How they match up

Pacers playoffs preview
Compiled by Mark Montieth
April 16, 2004


It's deceiving to compare guard play because Boston's leading scorer, Paul Pierce, won't be defended by a guard most of the time. Ron Artest will get that privilege, renewing their intense relationship from last season's first-round series. Pierce is one of the toughest matchups for Artest. He averaged 25.8 points against the Pacers in last year's series, and 20.5 points against them during the regular season. He sometimes places quantity ahead of quality in his shot selection. He hit just .402 from the field during the regular season, .299 from 3-point range.

Jamaal Tinsley should have a slight advantage over Chucky Atkins at point guard. Tinsley is the better passer and shoots better from 3-point range. Atkins, though, provided a major boost after coming over from Detroit in a midseason trade and brings a steady presence. Forward Jiri Welsch (9.2 points) isn't one of the Celtics' primary offensive threats, making him a suitable matchup for Reggie Miller. But can Miller regain his playoff magic? He averaged 9.2 points on 28 percent shooting last year on two bad ankles. Rick Carlisle has kept Miller's minutes down all season to save him for this moment.



A year ago, the Celtics started Antoine Walker, Walter McCarty and Tony Battie across their front line. McCarty is the only holdover from that group and his scoring average (7.9) indicates he's not exactly a go-to guy. Still, he's a capable 3-point threat (.374).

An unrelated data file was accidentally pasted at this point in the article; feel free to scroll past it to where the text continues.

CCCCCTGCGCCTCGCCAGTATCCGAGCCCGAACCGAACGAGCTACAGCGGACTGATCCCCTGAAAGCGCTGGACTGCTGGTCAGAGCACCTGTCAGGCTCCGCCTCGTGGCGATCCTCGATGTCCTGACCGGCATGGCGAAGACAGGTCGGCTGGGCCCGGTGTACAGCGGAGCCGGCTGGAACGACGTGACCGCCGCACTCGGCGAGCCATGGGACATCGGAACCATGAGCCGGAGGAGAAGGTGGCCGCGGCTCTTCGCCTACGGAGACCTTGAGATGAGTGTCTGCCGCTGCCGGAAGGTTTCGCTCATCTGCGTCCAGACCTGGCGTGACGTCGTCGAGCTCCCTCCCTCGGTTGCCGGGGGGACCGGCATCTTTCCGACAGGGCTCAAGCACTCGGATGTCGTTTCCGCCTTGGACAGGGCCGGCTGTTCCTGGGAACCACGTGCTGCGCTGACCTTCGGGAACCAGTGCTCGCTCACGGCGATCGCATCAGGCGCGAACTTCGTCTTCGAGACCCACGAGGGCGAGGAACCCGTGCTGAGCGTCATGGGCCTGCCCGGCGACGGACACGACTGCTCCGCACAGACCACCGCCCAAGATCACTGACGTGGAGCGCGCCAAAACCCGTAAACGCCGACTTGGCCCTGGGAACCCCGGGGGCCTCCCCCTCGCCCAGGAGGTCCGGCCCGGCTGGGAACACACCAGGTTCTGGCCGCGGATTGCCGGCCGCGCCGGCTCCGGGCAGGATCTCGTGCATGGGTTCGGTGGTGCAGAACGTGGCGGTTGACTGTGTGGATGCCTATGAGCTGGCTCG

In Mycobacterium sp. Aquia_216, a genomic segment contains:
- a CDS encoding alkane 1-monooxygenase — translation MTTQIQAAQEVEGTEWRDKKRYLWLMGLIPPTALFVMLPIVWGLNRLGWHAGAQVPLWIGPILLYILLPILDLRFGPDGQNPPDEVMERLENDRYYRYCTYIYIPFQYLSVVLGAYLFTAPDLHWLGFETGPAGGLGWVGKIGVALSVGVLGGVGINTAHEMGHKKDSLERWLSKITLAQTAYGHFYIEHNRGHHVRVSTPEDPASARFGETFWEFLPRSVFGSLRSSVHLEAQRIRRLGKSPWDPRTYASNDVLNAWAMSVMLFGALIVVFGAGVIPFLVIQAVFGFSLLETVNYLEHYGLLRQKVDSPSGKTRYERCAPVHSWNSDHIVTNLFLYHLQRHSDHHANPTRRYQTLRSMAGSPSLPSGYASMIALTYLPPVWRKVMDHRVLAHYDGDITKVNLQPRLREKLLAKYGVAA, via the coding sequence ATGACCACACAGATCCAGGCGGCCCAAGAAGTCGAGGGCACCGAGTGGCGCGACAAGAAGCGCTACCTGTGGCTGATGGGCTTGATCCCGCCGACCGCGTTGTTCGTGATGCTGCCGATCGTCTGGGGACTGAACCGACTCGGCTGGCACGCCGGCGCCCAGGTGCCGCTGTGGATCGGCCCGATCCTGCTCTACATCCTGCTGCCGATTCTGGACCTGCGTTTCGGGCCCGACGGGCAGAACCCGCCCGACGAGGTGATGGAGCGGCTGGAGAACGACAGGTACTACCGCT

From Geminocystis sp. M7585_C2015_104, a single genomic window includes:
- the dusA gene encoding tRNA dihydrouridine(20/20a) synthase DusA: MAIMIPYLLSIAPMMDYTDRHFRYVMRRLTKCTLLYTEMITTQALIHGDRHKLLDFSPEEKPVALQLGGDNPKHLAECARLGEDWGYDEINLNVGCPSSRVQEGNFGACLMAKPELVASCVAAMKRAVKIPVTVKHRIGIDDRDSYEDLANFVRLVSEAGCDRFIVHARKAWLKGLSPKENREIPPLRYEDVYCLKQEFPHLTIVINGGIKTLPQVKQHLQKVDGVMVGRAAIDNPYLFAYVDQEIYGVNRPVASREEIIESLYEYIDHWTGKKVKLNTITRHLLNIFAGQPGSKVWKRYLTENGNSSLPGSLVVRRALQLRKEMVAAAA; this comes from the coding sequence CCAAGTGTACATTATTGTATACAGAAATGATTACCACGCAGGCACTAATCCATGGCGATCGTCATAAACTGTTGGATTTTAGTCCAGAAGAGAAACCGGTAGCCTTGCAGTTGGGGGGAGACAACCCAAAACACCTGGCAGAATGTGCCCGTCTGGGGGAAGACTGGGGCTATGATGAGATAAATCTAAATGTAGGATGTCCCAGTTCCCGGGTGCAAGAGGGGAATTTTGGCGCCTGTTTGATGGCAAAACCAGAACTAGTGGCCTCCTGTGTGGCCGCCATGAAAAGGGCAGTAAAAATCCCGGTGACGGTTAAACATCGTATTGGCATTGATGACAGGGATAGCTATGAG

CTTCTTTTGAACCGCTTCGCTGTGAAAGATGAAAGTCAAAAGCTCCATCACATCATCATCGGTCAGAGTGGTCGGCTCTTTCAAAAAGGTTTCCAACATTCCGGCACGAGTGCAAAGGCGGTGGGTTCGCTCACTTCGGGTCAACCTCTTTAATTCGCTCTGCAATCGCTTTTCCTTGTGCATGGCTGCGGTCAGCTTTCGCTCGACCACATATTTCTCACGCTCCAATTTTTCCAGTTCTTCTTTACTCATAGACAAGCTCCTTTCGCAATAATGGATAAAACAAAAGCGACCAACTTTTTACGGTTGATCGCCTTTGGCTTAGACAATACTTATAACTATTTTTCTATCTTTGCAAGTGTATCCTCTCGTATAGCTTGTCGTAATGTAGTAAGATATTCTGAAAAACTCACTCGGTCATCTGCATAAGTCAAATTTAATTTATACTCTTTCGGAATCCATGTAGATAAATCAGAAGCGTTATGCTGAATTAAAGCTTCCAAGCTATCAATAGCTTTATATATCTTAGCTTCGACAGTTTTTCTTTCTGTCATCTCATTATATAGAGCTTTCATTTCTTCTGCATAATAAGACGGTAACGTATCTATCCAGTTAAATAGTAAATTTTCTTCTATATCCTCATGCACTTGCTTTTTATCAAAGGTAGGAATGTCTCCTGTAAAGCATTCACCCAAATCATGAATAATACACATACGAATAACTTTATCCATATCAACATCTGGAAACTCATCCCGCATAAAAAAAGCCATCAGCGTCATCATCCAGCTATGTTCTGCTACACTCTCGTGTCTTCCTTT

Center Mark Blount wasn't much of a factor in last year's series but has blossomed with increased playing time. He's a better scoring threat than Jeff Foster, and about an equal rebounder.

The Celtics, however, don't appear to have many answers for Jermaine O'Neal or Artest. They won't want Pierce to expend too much energy defensively but have nobody else to deal with Artest's strength and quickness. They'll probably double-team O'Neal, making it imperative for the Pacers to move the ball quickly.

Edge: acers:


Both teams have a primary contributor who could start in some other places. Al Harrington is the Pacers' third-leading scorer (13.3). Ricky Davis is Boston's second-leading scorer, and one of its primary perimeter threats. Neither, however, has established himself as a dependable playoff contributor.

Beyond those two players, the Pacers have vastly superior depth, with capable backups at every position. Boston, meanwhile, will be burdened by a severe shortage of postseason experience.

The Pacers' primary X-factor off the bench will be Fred Jones, who will get significant minutes as Miller's backup. Jones was not on the active roster for last year's series, and will be getting his first sniff of postseason play. He'll probably get some quality time against Pierce when Artest is out of the game.

Edge: acers:


The Celtics are in a severe rebuilding mode. Only three players return from last year's playoff team, so it's no wonder they're still working out their chemistry.

They've made a flurry of moves to set themselves up for the offseason, not the playoffs. In fact, team president Danny Ainge wasn't particularly enthusiastic about even making the playoffs, preferring a shot at a high draft pick.

The Pacers, meanwhile, should be primed for this moment after losing in the opening round the past three years. The memory of last season's series loss to Boston should prevent any assumptions based on record, and provides a source of motivation.